SHAW v. NUTTER et al

Filing 17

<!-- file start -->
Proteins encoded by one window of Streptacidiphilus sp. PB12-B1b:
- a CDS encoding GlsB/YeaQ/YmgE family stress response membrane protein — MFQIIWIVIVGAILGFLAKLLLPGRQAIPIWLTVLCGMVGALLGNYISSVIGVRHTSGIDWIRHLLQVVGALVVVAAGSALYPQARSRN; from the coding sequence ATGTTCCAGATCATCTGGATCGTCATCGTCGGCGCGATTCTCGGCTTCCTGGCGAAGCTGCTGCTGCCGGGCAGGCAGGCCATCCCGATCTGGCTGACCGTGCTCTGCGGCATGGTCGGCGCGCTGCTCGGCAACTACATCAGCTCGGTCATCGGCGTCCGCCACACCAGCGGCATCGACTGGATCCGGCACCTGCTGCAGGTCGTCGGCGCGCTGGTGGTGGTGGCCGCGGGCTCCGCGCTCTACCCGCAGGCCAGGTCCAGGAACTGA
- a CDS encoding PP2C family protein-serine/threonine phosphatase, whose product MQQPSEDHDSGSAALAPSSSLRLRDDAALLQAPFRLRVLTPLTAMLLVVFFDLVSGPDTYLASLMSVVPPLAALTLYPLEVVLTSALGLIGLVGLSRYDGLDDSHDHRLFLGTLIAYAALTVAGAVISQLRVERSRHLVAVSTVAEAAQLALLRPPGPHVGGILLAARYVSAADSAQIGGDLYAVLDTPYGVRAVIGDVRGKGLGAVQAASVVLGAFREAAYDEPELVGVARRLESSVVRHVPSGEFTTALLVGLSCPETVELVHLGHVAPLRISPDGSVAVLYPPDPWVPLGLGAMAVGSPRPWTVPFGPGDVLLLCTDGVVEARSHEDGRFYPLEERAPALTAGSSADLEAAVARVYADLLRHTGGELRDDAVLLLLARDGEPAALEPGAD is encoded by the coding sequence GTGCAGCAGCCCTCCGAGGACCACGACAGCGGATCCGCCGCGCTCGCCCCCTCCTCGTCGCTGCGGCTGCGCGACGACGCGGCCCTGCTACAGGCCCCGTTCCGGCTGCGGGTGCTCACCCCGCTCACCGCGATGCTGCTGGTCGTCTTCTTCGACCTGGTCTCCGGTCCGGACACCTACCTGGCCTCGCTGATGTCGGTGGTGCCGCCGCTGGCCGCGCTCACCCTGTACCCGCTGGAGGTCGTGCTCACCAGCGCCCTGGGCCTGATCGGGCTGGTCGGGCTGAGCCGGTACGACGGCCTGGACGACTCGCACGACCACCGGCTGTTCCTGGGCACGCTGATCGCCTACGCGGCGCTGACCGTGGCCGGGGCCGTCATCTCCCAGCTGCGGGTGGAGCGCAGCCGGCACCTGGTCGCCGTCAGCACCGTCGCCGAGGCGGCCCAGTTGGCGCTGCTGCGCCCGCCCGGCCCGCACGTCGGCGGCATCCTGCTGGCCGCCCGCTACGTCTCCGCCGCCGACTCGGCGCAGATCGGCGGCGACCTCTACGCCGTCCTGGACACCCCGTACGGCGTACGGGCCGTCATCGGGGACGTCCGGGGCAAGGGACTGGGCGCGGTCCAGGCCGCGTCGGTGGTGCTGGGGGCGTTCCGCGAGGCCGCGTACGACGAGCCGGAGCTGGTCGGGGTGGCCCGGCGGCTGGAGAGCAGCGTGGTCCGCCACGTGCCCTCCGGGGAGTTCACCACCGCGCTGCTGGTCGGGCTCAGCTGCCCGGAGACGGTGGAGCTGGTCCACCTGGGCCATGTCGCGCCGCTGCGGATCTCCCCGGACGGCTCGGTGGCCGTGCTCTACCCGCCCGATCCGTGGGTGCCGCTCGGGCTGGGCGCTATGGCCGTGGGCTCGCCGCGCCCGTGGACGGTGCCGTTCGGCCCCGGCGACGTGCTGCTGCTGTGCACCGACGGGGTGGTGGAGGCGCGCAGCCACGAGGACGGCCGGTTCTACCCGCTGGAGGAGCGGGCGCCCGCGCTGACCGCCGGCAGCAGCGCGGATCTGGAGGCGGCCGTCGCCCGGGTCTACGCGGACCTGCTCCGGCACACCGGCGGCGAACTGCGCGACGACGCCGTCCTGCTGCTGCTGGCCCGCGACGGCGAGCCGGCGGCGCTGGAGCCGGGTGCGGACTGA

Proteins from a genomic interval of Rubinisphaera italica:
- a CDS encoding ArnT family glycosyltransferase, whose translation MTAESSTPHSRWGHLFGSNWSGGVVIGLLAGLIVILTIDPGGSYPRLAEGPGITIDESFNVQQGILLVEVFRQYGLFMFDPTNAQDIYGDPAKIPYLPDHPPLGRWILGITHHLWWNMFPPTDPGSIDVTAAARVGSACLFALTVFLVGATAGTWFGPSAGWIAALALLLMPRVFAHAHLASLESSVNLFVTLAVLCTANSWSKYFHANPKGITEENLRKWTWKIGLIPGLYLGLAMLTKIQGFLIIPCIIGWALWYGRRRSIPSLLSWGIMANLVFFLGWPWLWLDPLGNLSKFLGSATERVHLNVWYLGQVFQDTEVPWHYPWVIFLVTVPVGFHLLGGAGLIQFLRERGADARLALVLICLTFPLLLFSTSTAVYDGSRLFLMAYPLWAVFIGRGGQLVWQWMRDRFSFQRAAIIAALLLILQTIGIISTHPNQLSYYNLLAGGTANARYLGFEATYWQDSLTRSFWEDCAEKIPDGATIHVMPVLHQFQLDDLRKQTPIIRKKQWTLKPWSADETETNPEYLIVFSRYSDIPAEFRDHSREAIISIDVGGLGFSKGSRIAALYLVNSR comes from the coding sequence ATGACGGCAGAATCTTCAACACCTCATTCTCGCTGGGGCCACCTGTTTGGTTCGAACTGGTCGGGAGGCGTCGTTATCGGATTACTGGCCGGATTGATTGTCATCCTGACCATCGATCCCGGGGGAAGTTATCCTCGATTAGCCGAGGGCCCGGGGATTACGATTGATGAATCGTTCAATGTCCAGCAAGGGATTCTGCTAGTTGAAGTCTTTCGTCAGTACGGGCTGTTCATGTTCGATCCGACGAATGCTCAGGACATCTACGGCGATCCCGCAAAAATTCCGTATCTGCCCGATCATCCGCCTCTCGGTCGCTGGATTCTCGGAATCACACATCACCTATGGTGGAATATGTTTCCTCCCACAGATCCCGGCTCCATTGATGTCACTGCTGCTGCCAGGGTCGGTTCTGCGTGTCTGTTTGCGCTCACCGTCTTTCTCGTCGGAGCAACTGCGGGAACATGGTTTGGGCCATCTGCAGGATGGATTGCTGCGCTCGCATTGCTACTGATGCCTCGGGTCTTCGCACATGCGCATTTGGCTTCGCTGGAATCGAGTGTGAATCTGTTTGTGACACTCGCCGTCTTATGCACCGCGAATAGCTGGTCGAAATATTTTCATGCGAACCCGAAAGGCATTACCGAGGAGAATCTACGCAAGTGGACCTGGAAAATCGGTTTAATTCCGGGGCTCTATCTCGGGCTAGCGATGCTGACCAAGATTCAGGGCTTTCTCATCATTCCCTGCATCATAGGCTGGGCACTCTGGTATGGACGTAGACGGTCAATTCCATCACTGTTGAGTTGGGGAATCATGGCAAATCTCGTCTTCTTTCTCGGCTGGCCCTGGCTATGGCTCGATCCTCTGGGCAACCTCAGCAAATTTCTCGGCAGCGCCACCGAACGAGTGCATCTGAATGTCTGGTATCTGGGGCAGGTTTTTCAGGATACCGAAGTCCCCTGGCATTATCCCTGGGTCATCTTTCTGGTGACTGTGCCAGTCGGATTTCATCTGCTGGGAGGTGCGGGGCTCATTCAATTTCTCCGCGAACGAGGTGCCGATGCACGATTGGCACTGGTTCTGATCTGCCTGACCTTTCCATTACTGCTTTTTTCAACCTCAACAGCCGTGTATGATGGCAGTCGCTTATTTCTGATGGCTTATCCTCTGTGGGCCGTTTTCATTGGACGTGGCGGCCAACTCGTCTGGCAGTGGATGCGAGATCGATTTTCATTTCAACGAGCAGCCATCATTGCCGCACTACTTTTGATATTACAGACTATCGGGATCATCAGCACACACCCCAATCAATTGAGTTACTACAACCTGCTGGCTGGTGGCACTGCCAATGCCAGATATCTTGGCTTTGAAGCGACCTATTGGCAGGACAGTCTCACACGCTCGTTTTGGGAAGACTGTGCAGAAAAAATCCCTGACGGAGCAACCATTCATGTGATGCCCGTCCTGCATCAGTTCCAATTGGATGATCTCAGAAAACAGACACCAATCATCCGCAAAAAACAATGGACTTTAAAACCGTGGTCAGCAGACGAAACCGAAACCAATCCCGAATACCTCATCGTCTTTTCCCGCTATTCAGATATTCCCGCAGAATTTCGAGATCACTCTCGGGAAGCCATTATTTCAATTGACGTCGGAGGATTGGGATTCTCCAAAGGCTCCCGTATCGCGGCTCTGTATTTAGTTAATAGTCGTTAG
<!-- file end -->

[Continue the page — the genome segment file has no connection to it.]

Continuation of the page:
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IN THE UNITED STATES DISTRICT COURT FOR THE EASTERN DISTRICT OF PENNSYLVANIA ____________________________________________ : OMAR TYRICK SHAW, : : Plaintiff, : CIVIL ACTION : v. : : MICHAEL NUTTER : No. 15-1209 LOUIS GIORLA : MICHELLE FARRELL, : : Defendants. : : Mitchell S. Goldberg, J. March 6, 2017 MEMORANDUM OPINION Pro se Plaintiff, Omar Tyrick Shaw, brings this action under 42 U.S.C. § 1983 (“Section 1983”). He alleges violations of his constitutional rights while incarcerated as a pretrial detainee within the Philadelphia Prison System (“PPS”). Defendants, represented by the City of Philadelphia Law Department (“City”), have filed a motion to dismiss for failure to state a claim. In an order dated May 9, 2016, Shaw was directed to file a written response to the Defendants’ motion to dismiss, or ask the Court to decide the motion without a response from him.1 Shaw did not file a response to the Defendant’s motion to dismiss. Defendants filed a second motion to dismiss for lack of prosecution on February 14, 2017. However, a motion to dismiss for failure to state a claim should not be granted solely because the motion is unopposed. Stackhouse v. Mazurkiewicz, 951 F.2d 29, 30 (3d Cir. 1991) (stating that before dismissal a court should analyze the complaint to determine if it does, in fact, state a claim); see 1 This case was transferred from the late Honorable Judge Norma L. Shapiro’s docket to my docket on August 1, 2016. (Doc. No. 15). 1 also Ray v. Reed, 240 F. App’x 455, 456 (3d Cir. 2007) (“[A] motion to dismiss under Rule 12(b)(6) should not be granted without an analysis of the underlying complaint, notwithstanding local rules regarding the granting of unopposed motions.”). Accordingly, I will deny Defendants’ second motion to dismiss based upon lack of prosecution and will consider the facts in Shaw’s amended complaint. For the reasons explained below, Defendants’ first motion to dismiss will be granted in part and denied in part.2 I. FACTUAL BACKGROUND Shaw filed his original complaint on March 9, 2015. This complaint was dismissed for failure to state a claim because Shaw failed to include allegations that the Defendants were personally involved in the alleged deprivation of his constitutional rights. (Doc. No. 6). Shaw was given leave to file an amended complaint, which he filed on October 28, 2015. (Doc. No. 8). In his amended complaint, Shaw asserts claims against Defendants acting as supervisors: Michael Nutter, the former Mayor of Philadelphia; Louis Giorla, the former Commissioner of the PPS; and Michelle Farrell, former Warden of Curran-Fromhold Correctional Facility (“CFCF”). Shaw appears to allege three distinct claims: (1) that his constitutional rights under the Fourteenth Amendment were violated as a result of overcrowded prison conditions, commonly referred to as a “triple celling” claim (Claim I);3 (2) that his constitutional right 2 Any reference to Defendants’ motion to dismiss from here on will be referencing Defendants’ first motion to dismiss. (Doc. No. 10.) 3 Triple celling claims allege that constitutional violations arise due to the plaintiff, along with two or three other men, being housed together in a cell originally designed for two people. The third man typically sleeps in a plastic bed (referred to as a “boat”) that is placed on the floor of the cell in between the bottom bunk and the toilet. 2 under the First Amendment to freely practice religion was violated (Claim II); and (3) a tort claim for intentional infliction of emotional distress (Claim III). The City filed a motion to dismiss on behalf of all Defendants. II. STANDARD OF REVIEW To survive a motion to dismiss pursuant to Federal Rule of Civil Procedure 12(b)(6), a complaint must “contain sufficient factual matter, accepted as true, to ‘state a claim for relief that is plausible on its face.’” Ashcroft v. Iqbal, 129 S. Ct. 1937, 1949 (2009) (quoting Bell Atlantic Corp. v. Twombly, 550 U.S. 544, 570 (2007)). The plausibility standard requires more than a “sheer possibility that a defendant has acted unlawfully.” Id. While it “does not impose a probability requirement at the pleading stage,” plausibility does require “enough facts to raise a reasonable expectation that discovery will reveal evidence of the necessary elements of a claim.” Phillips v. Cty. of Allegheny, 515 F.3d 224, 234 (3d Cir. 2008). To determine the sufficiency of a complaint under Twombly and Iqbal, a court must take the following three steps: (1) the court must “tak[e] note of the elements a plaintiff must plead to state a claim”; (2) the court should identify the allegations that, “because they are no more than conclusions, are not entitled to the assumption of truth”; and (3) “where there are well-pleaded factual allegations, [the] court should assume their veracity and then determine whether they plausibly give rise to an entitlement for relief.” Burtch v. Milberg Factors, Inc., 662 F.3d 212, 221 (3d Cir. 2011) (citations omitted). Courts must construe the allegations in a complaint “in the light most favorable to the plaintiff.” Id. at 220. A pro se plaintiff’s complaint is to be read liberally, particularly where that plaintiff is a prisoner. Spruill v. Gillis, 372 F.3d 218, 236 n.12 (3d Cir. 2004) (citing Alston v Parker, 363 F.3d 229, 233-34 (3d Cir. 2004)). A motion to dismiss for failure to state a claim should be 3 granted only if it appears beyond doubt that a pro se plaintiff can prove no set of facts in support of the claim that would entitle him to relief. Leamer v. Fauver, 288 F.3d 532, 547 (3d Cir. 2002). While a pro se plaintiff cannot be held to as high a pleading standard as other litigants, a court cannot infer facts central to the plaintiff’s claims that are not stated in the complaint or other documents before the court. See, e.g., Hamilton v. Jamieson, 355 F. Supp. 290, 298 (E.D. Pa. 1973); Wells v. Brown, 891 F. 2d 591, 592-94 (6th Cir. 1988) (collecting cases where courts have required pro se litigants to adhere to basic pleading requirements); Case v. State Farm Mutual Automobile Insurance Co., 294 F.2d 676, 678 (5th Cir. 1961) (“[T]here is no duty [on the part] of the trial court or appellate court to create a claim which appellant has not spelled out in his pleading.”). III. DISCUSSION Defendants’ motion asserts that the amended complaint fails to state a claim because Shaw failed to allege the Defendants’ “personal involvement” in the alleged constitutional violations. Defendants do not make a distinction between the Fourteenth Amendment and First Amendment violations alleged, and do not address the intentional infliction of emotion distress claim in their motion to dismiss. I will address each claim in turn below. A. Claim I – Triple Celling Shaw first argues that Defendants violated his 5th, 8th, and 14th Amendment rights in ignoring the practice of triple celling at CFCF. Shaw states that he has been placed in three-man and four-man cells that are dirty, forced to sleep on the floor on a plastic boat, and subjected to various diseases and bodily pains due to sleeping on the boat. He alleges that Defendant Nutter knew about the conditions because Shaw wrote letters to Nutter. Shaw explains that similar lawsuits have been filed and there is “no way [Nutter] could or would have been oblivious to the 4 defendant and other situations and thereof.” Regarding Defendant Giorla, Shaw states that he knew about the situation because Shaw spoke with Giorla on two occasions and asked to be moved to a different cell, to which Giorla said “I can’t do anything about it.” Shaw also cites to an interview with Giorla by the Metro newspaper regarding the overcrowding. Finally, Shaw alleges Defendant Farrell knew about the conditions because Shaw filed numerous grievances and spoke with Farrell once. (Am. Compl. at 1-4.) Defendants argue that Shaw has failed to allege that they were personally involved in the alleged wrongs. (Mot. at 2-3.) A pretrial detainee’s conditions of confinement claim, including a triple celling claim, is analyzed under the Due Process Clause of the Fourteenth Amendment to the United States Constitution, which proscribes pretrial punishment. Bell v. Wolfish, 441 U.S. 520, 534 (1979); Hubbard v. Taylor, 399 F.3d 150, 166-67 (3d Cir. 2005). A condition of confinement is unconstitutional punishment if it results from an express intent to punish or is not rationally related to a legitimate governmental purpose. Bell, 441 U.S. at 538-39. In assessing whether triple celling is rationally related to a legitimate government purpose, a court must determine whether triple celling serves any legitimate purpose and, if so, whether it is rationally related to that purpose. Hubbard v. Taylor, 538 F.3d 229, 232 (3d Cir. 2008) (“Hubbard II”). To determine whether triple celling is rationally related to a government’s legitimate purpose, a court must inquire whether “these conditions ‘cause inmates to endure such genuine privations and hardship over an extended period of time,’ that the adverse conditions become excessive in relation to the purposes assigned to them.” Id. at 233. The court must “look to the totality of the conditions” at the prison in assessing the excessiveness of the conditions. Id. Here, Defendants do not discuss whether triple celling serves a legitimate purpose, however, the United States Court of Appeals for the Third Circuit has found that triple celling 5 serves the legitimate purpose of managing an overcrowded prison. Id. (citing Bell, 441 U.S. at 540). Shaw’s amended complaint does not specifically address whether triple celling is rationally related to the legitimate purpose of managing an overcrowded prison. However, his amended complaint lists several allegations of unsanitary, unsafe, or otherwise inadequate conditions that, construed liberally, imply that Shaw contends that the triple celling conditions are excessive such that there is no rational relationship between the conditions and managing an overcrowded prison. His allegations provide a glimpse of the totality of the circumstances that Shaw experienced. For example, Shaw states he was “in a 3 man cell sleeping on the floor,” causing him “neck, back and head pains.” Shaw further states the “boat [he] sleeps on is approximately 3 feet away from the toilet so . . . urine gets on him” and that “being made to sleep on the floor has caused . . . mental health issues compelling him to take psychological medications.” He also alleges he experiences “constant lockdowns on end depriving him from adequately cleansing himself,” and that the clothing provisions and laundry access are extremely limited. (Am. Compl. at 3-4.) The facts alleged, construed liberally and taken as true, provide enough detail about the circumstances in the prison to survive a motion to dismiss. The allegations plausibly plead that the triple celling conditions are “excessive in relation to the purposes assigned them,” and thus are not rationally related to the purpose of managing an overcrowded prison. See Peele v. Delaney, No. 12-4877, 2017 WL 467347, at *2 (E.D. Pa. Feb. 3, 2017) (finding that the facts pled provided sufficient detail to survive a motion to dismiss, though plaintiff had not specifically addressed whether triple celling is rationally related to the legitimate purpose of managing an overcrowded prison). 6 Under Section 1983, a plaintiff must also demonstrate that the defendant, acting under color of state law, deprived him of a right secured by the Constitution or the laws of the United States. Kaucher v. Cnty. of Bucks, 455 F.3d 418, 423 (3d Cir. 2006). While, “[g]overnment officials may not be held liable [under section 1983] for the unconstitutional conduct of their subordinates under a theory of respondeat superior,” there are “two general ways in which a supervisor-defendant may be liable for unconstitutional acts undertaken by subordinates.” Barkes v. First. Corr. Med., Inc., 766 F.3d 307, 316 (3d Cir. 2014), rev’d on other grounds, Taylor v. Barkes, 135 S. Ct. 2042 (2015). Supervisor-defendants may be liable if they were “personally involved” in the constitutional violation, i.e. they participated in it, directed others to commit it, or had actual knowledge of and acquiesced in it. Id. Supervisor-defendants may also be liable if “they, ‘with deliberate indifference to the consequences, established and maintained a policy, practice or custom which directly caused the constitutional harm.’” Id. (quoting A.M. ex rel. J.M.K. v. Luzerne Cnty. Juv. Det. Ctr., 372 F.3d 572, 586 (3d Cir. 2004)). Post-Twombly, the Third Circuit requires that a plaintiff alleging personal involvement “plausibly plead facts,” Santiago v. Warminster Twp., 629 F.3d 121, 129 (3d Cir. 2010), and that a plaintiff alleging a policy, practice, or custom demonstrating deliberate indifferent must do so with “specificity” as to “exactly” the policy, practice, or custom. McTernan v. City of York, 564 F.3d 636, 658 (3d Cir. 2009). i. Knowledge and Acquiescence Shaw has not alleged any facts to suggest that Defendants directly participated in the alleged misconduct or that they directed others to commit it. Rather, Shaw’s allegations center on Defendants’ apparent knowledge of the misconduct and failure to intervene. As such, I will proceed under the theory of supervisory liability involving knowledge and acquiescence. 7 For a supervisor to be held liable through knowledge and acquiescence, they must contemporaneously know of the violation of a plaintiff’s rights and fail to take action. See Banks v. Rozum, 639 F. App’x 778, 784 (3d Cir. 2016); Robinson v. City of Pittsburgh, 120 F.3d 1286, 1294 (3d Cir. 1997), abrogated on other grounds by Burlington N. & Santa Fe Ry. Co. v. White, 548 U.S. 53 (2006). “Allegations of . . . actual knowledge and acquiescence, however, must be made with appropriate particularity.” Rode v. Dellarciprete, 845 F.2d 1195, 1207 (3d Cir. 1988). In his amended complaint, Shaw attributes knowledge and acquiescence to Nutter through letters, Giorla through conversations and weekly tours of CFCF, and Farrell through grievances and a conversation. Viewing the complaint in a light most favorable to Shaw, I find that he has not alleged sufficient facts to establish that Nutter was personally involved in the constitutional violation. The only fact Shaw alleges regarding Nutter’s personal involvement is that he sent letters to Nutter. This fact alone is not sufficient to demonstrate personal involvement. See, e.g., Smith v. Danberg, No. 07-476, 2010 WL 2400468, at *5 (D. Del. June 15, 2010) (observing that a plaintiff’s allegation that he sent letters to defendants regarding a prison condition was not enough to show actual knowledge); Bullock v. Horn, No. 3CV991402, 2000 WL 1839171, at *5 (M.D. Pa. Oct. 31, 2000) (“Merely asserting that Plaintiff sent letters to these two defendants will not suffice. Indeed, it would be anomalous to suggest that a prisoner could name as a Defendant any governmental official whatsoever, no matter how far removed in the chain of authority from the actual conduct in question, simply by sending that official a letter.”). I find that Shaw has, however, alleged sufficient facts to establish that Defendants Giorla and Farrell were personally involved through knowledge and acquiescence. As to 8 Giorla, Shaw states that he sent multiple letters to Giorla, spoke with Giorla twice about overcrowding, and that Giorla told him there was nothing he could do about the overcrowding. Though letters alone cannot establish knowledge, Shaw describes a scenario where he sent letters, actually spoke with Giorla twice, and was then told by Giorla that nothing could be done. This is enough to allege knowledge and acquiescence, and to thus survive a motion to dismiss. As to Farrell, Shaw states that he filed grievances with Farrell and spoke with her about the overcrowding. Shaw also asserts that Farrell “does weekly tours and is aware that the blocks hold twice as much people that its suppose to [sic].” (Am. Compl. at 2-3.) Though filing a grievance is not enough to impute knowledge, see Brooks v. Beard, 167 F. App’x 923, 925 (3d Cir. 2006); Rode, 845 F.2d at 1208, allegations of Farrell performing weekly tours of the prison and Shaw speaking with Farrell are enough to plausibly plead knowledge and acquiescence. ii. Deliberate Indifference Shaw has not explicitly argued that Defendants established and maintained a policy, practice, or custom which directly caused the constitutional harm of which he complains. He does, however, allege that Nutter “controls and promulgates” policies governing the PPS, Giorla “operate[s] and enforce[s] policies and procedures within the [PPS],” and that Farrell “is the overseer of policies, operations . . . and is aware that the blocks hold twice as much people that its supposed to [sic].” (Am. Compl. at 1-3.) The Third Circuit has adopted a test to evaluate whether supervisors are liable under Section 1983 for deliberate indifference to an unconstitutional policy, practice, or custom. “The plaintiff must (1) identify the specific supervisory practice or procedure that the 9 supervisor failed to employ, and show that (2) the existing custom and practice without the identified, absent custom or procedure created an unreasonable risk of the ultimate injury, (3) the supervisor was aware that this unreasonable risk existed, (4) the supervisor was indifferent to the risk; and (5) the underling's violation resulted from the supervisor’s failure to employ that supervisory practice or procedure.” Brown v. Muhlenberg Twp., 269 F.3d 205, 216 (3d Cir. 2001) (citing Sample v. Diecks, 885 F.2d 1099, 1118 (3d Cir. 1989)). A plaintiff must specifically identify the acts or omissions of the supervisors that show deliberate indifference, and suggest to the court a relationship between the “identified deficiency” of a policy or custom and the injury suffered. Id. Defendants do not address whether Shaw has alleged facts establishing a policy, practice, or custom with deliberate indifference to the resulting harm, however, I find that Shaw has not. The amended complaint merely states the Defendants’ job titles and that they either (1) are responsible for managing or overseeing operations at CFCF or (2) promulgated policies governing the PPS. Without additional factual support, these conclusory allegations are insufficient to allege that Defendants were deliberately indifferent to the harm caused by a policy, practice, or custom. In sum, as to Giorla and Farrell, the amended complaint contains factual allegations that, construed in the light most favorable to Shaw, (1) satisfy the elements of an underlying violation of the Due Process Clause connected to the practice of triple celling in the PPS, and (2) sufficiently alleges supervisory liability for a Fourteenth Amendment violation under Section 1983. The amended complaint fails to allege sufficient facts to establish supervisory liability as to Nutter. 10 B. Claim II – First Amendment Violation Shaw next argues that Defendants violated his First Amendment rights. He contends that the triple celling conditions prevent him from being able to practice his religion due to limited space for praying. (Am. Compl. at 4.) Defendants do not address this allegation in their motion. Individuals have a constitutionally protected right to follow the religious teachings and practices of their choice. Employment Div. v. Smith, 494 U.S. 872, 881-83 (1990). An inmate “retains those First Amendment rights that are not inconsistent with his status as a prisoner or with the legitimate penological objectives of the corrections system.” Pell v. Procunier, 417 U.S. 817, 822 (1974). “[W]hen a prison regulation impinges on inmates’ constitutional rights, the regulation is valid if it is reasonably related to legitimate penological interests.” Turner v. Safley, 482 U.S. 78, 89 (1987). In Turner v. Safley, the Supreme Court outlined four factors (the “Turner Factors”) that are relevant when determining if a prison regulation is valid: First, there must be a valid, rational connection between the prison regulation and the legitimate governmental interest put forward to justify it. . . . A second factor relevant in determining the reasonableness of a prison restriction . . . is whether there are alternative means of exercising the right that remain open to prison inmates. . . . A third consideration is the impact accommodation of the asserted constitutional right will have on guards and other inmates, and on the allocation of prison resources generally. . . . Finally, the absence of ready alternatives is evidence of the reasonableness of a prison regulation. Id. at 89-90. Applying Turner, the Third Circuit has adopted a two-step analysis for determining if a prison regulation is rationally related to a penological interest. “First, the prison has the burden of demonstrating the First Turner Factor. This burden is slight, and in certain instances, the connection may be a matter of common sense. Second, if the prison meets its burden under the First Turner Factor, then we consider the Other Turner Factors.” Sharp v. Johnson, 669 F.3d 144, 11 156 (3d Cir. 2012) (internal citations omitted); see also Fontroy v. Beard, 559 F.3d 173, 177 (3d Cir. 2009) (“Although the Inmates bear the ultimate burden of showing that the DOC’s new mail policy is unconstitutional, it is the DOC Officials’ burden to demonstrate that a rational connection exists between the policy and a legitimate penological interest”); Monroe v. Beard, 536 F.3d 198, 207 (3d Cir. 2008) (stating that the party challenging the regulation bears the burden of showing that it is unreasonable, but that the prison must come forward with a legitimate interest justifying the regulation). The Third Circuit further explained in Jones v. Brown, 461 F.3d 353, 360-61 (3d Cir. 2006), that the “ultimate burden of persuasion with regard to the reasonableness of a regulation” is on the inmate, but the prison is required to “put forward the legitimate governmental interest alleged to justify the regulation and demonstrate that the policy drafters could rationally have seen a connection between the policy and [that interest].” In his amended complaint, Shaw states only that “being forced to be in a 3 man cell stops him from practicing his religion freely because the limited space [means] he cannot pray therefore violating his First Amendment [rights].” (Am. Compl. at 4.) Shaw has not alleged that the PPS policy of triple celling inmates serves “no legitimate penological objectives.” See Pell, 417 U.S. at 822; see also Newman v. Beard, 617 F.3d 775, 781 (3d Cir. 2010) (affirming dismissal of an inmate’s First Amendment claim where the inmate did not allege that the regulation at issue did not serve a legitimate penological purpose or was not reasonably related to the purpose of rehabilitation). Shaw has also failed to plead any facts related to the three other Turner Factors: (2) the facts on the record are not sufficient to determine if the policy was reasonable, or if there are alternative means for Shaw to exercise his right to pray; (3) there is no mention of the impact an accommodation for Shaw would have on guards, other inmates, or allocation of prison resources; and (4) there is no mention of the presence or absence 12 of alternative policies or measures. The facts as plead, even construed liberally, are not sufficient to show a violation of the First Amendment right to practice religion, and I will therefore dismiss Shaw’s First Amendment claim. C. Claim III – Intentional Infliction of Emotional Distress Shaw’s final claim is that Defendants intentionally inflicted emotional distress on him when they placed him in a three-man cell. He states that the “forced actions of being made to sleep on the floor has caused the plaintiff emotional distress [and] mental health issues compelling him to take psychological medications.” (Am. Compl. at 6.) Defendants do not address this claim in their motion to dismiss. To establish a claim for intentional infliction of emotional distress under Pennsylvania law, a plaintiff must plead that defendants engaged in: “(1) extreme and outrageous conduct, (2) performed intentionally or recklessly, (3) causing emotional distress, (4) which is severe.” Serine v. Marshall, No. 14–4868, 2015 WL 803108, at *4 (E.D. Pa. Feb. 25, 2015). A “court must make the initial determination of whether a defendant's conduct was so extreme and outrageous that recovery may be justified.” Small v. Juniata College, 682 A.2d 350, 355 (Pa. Super. Ct. 1996). Taken in the light most favorable to Shaw, and construed liberally, the amended complaint does not allege any direct actions by any of the Defendants, other than the fact that Defendants were aware of the overcrowded prison conditions and that they “cultivated and maintained a hostile atmosphere and environment.” (Am. Compl. at 6.) Shaw has not pled any facts showing that Defendants’ conduct was intentional, outrageous, and/or resulted in a physical injury to him. Even if he could prove a physical injury, no reasonable trier of fact could conclude that any of Defendants’ intentional actions directed at Shaw were so outrageous or 13 extreme that they would be liable for intentional infliction of emotional distress. Therefore, I find Shaw has failed to plead sufficient facts to plausibly state a claim for intentional infliction of emotional distress and will dismiss this claim. IV. LEAVE TO AMEND After a motion to dismiss has been filed, a district court should inform a plaintiff he has leave to amend his complaint within a set period of time, unless an amendment would be inequitable or futile. Grayson v. Mayview State Hosp., 293 F.3d 103, 108 (3d Cir. 2002). As stated above, even if Shaw could prove a physical injury, no reasonable trier of fact could conclude that any of Defendants’ intentional actions were so outrageous or extreme that they could be liable for intentional infliction of emotional distress. It would be futile to allow Shaw to amend his complaint in an attempt to state a valid claim of intentional infliction of emotional distress, and I therefore will not give him leave to amend this claim. I also will not give Shaw leave to amend his Fourteenth Amendment claim as to Nutter because he has already amended his complaint and failed to allege sufficient facts with respect to this claim. See In re Avandia Mktg., Sales Practices & Prod. Liab. Litig., 564 F. App'x 672, 673 (3d Cir. 2014) (“Denial of leave to amend a complaint is especially appropriate where a party has already been given the opportunity to amend the complaint.”). It is conceivable, however, that Shaw could amend his complaint to more clearly detail facts to support a claim that his First Amendment rights were violated due to prison conditions during his incarceration. Consequently, Shaw will be given leave to amend his complaint with respect to the First Amendment claim within thirty (30) days of this Memorandum Opinion. 14 V. CONCLUSION For the reasons discussed above, I will deny Defendants’ motion to dismiss for lack of prosecution. I will also deny Defendants’ first motion to dismiss with respect to the Fourteenth Amendment violation by Defendants Giorla and Farrell. I will grant Defendants’ motion to dismiss as to Shaw’s Fourteenth Amendment claim against Defendant Nutter, First Amendment claim against all Defendants, and intentional infliction of emotion distress claim against all Defendants. I will give Shaw leave to amend his complaint within thirty (30) days as to only his First Amendment claim. An appropriate Order follows. 15